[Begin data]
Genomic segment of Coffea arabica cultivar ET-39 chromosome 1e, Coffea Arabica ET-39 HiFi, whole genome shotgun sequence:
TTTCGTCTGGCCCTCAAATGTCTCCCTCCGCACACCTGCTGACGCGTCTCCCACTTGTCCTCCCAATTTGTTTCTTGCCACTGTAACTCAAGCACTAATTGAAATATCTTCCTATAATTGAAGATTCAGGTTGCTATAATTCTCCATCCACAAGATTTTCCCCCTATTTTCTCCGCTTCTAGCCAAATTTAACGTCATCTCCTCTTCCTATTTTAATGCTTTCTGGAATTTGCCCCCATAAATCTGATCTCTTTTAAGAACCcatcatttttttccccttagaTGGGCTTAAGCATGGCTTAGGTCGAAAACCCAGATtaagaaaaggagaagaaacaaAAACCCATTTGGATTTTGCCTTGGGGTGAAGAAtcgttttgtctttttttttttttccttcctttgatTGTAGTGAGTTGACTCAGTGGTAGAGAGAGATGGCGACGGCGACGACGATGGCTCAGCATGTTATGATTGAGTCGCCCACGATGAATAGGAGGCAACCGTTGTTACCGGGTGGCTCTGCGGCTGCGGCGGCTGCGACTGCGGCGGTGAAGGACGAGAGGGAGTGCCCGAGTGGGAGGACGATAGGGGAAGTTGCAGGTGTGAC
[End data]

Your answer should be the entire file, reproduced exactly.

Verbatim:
Genomic segment of Coffea arabica cultivar ET-39 chromosome 1e, Coffea Arabica ET-39 HiFi, whole genome shotgun sequence:
TTTCGTCTGGCCCTCAAATGTCTCCCTCCGCACACCTGCTGACGCGTCTCCCACTTGTCCTCCCAATTTGTTTCTTGCCACTGTAACTCAAGCACTAATTGAAATATCTTCCTATAATTGAAGATTCAGGTTGCTATAATTCTCCATCCACAAGATTTTCCCCCTATTTTCTCCGCTTCTAGCCAAATTTAACGTCATCTCCTCTTCCTATTTTAATGCTTTCTGGAATTTGCCCCCATAAATCTGATCTCTTTTAAGAACCcatcatttttttccccttagaTGGGCTTAAGCATGGCTTAGGTCGAAAACCCAGATtaagaaaaggagaagaaacaaAAACCCATTTGGATTTTGCCTTGGGGTGAAGAAtcgttttgtctttttttttttttccttcctttgatTGTAGTGAGTTGACTCAGTGGTAGAGAGAGATGGCGACGGCGACGACGATGGCTCAGCATGTTATGATTGAGTCGCCCACGATGAATAGGAGGCAACCGTTGTTACCGGGTGGCTCTGCGGCTGCGGCGGCTGCGACTGCGGCGGTGAAGGACGAGAGGGAGTGCCCGAGTGGGAGGACGATAGGGGAAGTTGCAGGTGTGAC